"This new generation does not know him," Hyatt says.

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Garrett says that religion books mirror the contentious nature of American culture. She expects books on atheism to remain big—with God Is Not Great by Christopher Hitchens released last month (following 2006 bestsellers like The God Delusion by Richard Dawkins)—along with books on religion and politics, Intelligent Design, and creationism.

"Books that seemed to do really well are the ones dealing with controversies," she says. "What you see in religion publishing is a reflection of a deeply divided country with some really sharp disagreements on some hot-button issues."

Books about the Gospel of Judas or other gnostic Gospels will also remain popular, Garrett predicts. "Mary Magdalene is fading from view, but Judas is coming on strong," she says.

Anti-gnostic books have had mixed results. Darrell Bock's Breaking the Da Vinci Code sold more than 500,000 copies, but N. T. Wright's Judas and the Gospel of Jesus "was a blip," says Garrett.

Michael G. Maudlin, editorial director of HarperSanFrancisco, says that despite market pressures, editors and publishers still often go with their gut and choose books they think are important, rather than simply profitable.

HarperSanFrancisco (which was renamed HarperOne) published Not for Sale: The Return of the Global Slave Trade—and How We Can Fight It by David Batstone as a tie-in to Amazing Grace, the William Wilberforce biopic.

"It's really hard to sell a book on human trafficking. People tend not to want to buy books about bad news," Maudlin says.

Maudlin also cites several recent bestsellers that have thrived based on quality writing, rather than a platform, including Blue Like Jazz.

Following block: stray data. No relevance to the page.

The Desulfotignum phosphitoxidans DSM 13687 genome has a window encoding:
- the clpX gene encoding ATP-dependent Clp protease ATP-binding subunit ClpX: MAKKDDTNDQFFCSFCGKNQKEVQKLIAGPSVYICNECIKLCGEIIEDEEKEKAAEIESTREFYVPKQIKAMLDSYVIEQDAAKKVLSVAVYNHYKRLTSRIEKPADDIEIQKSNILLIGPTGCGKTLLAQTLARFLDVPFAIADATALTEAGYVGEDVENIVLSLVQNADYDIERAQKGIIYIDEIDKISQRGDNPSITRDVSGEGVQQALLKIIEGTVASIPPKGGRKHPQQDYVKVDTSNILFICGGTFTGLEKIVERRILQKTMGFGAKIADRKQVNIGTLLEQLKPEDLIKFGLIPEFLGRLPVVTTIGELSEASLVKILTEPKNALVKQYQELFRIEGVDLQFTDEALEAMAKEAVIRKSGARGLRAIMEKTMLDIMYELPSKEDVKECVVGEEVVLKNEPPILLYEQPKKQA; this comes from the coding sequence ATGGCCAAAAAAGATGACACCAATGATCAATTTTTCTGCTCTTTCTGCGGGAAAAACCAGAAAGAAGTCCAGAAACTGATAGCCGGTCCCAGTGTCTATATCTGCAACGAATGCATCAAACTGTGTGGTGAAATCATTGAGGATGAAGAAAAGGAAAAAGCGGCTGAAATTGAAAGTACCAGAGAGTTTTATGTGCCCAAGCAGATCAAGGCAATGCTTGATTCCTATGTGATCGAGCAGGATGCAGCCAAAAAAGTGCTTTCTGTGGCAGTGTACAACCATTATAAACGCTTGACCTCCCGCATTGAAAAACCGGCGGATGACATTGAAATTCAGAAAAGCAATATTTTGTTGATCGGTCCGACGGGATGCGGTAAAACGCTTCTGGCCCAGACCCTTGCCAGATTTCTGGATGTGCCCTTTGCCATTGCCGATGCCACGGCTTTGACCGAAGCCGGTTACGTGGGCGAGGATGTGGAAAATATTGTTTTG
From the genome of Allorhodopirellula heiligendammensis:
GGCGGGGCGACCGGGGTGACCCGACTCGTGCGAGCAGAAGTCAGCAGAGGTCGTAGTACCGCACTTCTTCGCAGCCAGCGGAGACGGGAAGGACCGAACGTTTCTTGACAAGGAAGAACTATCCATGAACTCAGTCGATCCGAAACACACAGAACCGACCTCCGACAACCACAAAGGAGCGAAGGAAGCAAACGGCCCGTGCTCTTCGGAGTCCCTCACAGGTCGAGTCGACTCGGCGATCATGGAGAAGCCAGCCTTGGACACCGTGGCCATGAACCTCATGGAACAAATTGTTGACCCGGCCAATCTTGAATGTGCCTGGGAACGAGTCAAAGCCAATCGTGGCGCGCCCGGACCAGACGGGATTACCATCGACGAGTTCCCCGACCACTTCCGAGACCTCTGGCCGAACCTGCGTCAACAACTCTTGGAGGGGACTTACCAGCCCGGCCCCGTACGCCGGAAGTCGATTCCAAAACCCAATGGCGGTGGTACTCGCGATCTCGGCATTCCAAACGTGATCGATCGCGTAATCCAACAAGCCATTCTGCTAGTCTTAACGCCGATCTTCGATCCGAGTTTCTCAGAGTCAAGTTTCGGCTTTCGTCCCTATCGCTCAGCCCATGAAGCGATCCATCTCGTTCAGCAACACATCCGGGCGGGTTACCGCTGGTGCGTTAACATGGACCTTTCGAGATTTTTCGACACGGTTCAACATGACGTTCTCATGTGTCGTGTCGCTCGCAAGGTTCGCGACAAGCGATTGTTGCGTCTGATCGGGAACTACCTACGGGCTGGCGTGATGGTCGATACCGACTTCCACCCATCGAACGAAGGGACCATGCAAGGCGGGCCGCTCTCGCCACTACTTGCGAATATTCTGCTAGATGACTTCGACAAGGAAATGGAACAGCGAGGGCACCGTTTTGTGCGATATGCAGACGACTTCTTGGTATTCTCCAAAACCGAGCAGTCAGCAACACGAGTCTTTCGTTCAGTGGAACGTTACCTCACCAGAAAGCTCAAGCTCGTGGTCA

"His success is due to his writing," says Maudlin, "not because he's got a famous church or television program. That's been encouraging."

Bob Smietana is features editor for The Covenant Companion and co-author of G.P. Taylor: Sin, Salvation and Shadowmancer.

Related Elsewhere:

Reviews, excerpts, and other articles on recent books are available in our special section.

'What's Next: Publishing & Broadcasting' tells what evangelical leaders say are the priorities and challenges for the next 50 years.

Christianity Today's coverage of books mentioned in this article includes:

Travel Writing from the Afterlife | If the Bible doesn't quench your curiosity on what it's like in heaven and hell, we have two new firsthand accounts. (May 30, 2006)
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Familiar Word | Famous black voices eagerly join audio Bible project. (December 14, 2006)
The Top 50 Books That Have Shaped Evangelicals | Landmark titles that changed the way we think, talk, witness, worship, and live. (October 6, 2006)
Heard Any Good Books Lately? | Audio is the new medium, and Christian publishers are getting the message. (June 1, 2006)
Forget Your Bliss | The success of The Purpose-Driven Life reveals a cultural opportunity. A Christianity Today editorial. (March 1, 2004)
A Better Storyteller | Donald Miller helps culturally conflicted evangelicals make peace with their faith. (June 1, 2007)
What (Not All) Women Want | The finicky femininity of 'Captivating' by John and Stasi Eldredge. (August 1, 2006)
Jesus Out of Focus | The Da Vinci Code is raising issues that go to the heart of the Christian faith—and it's starting to confuse us all. (June 1, 2006)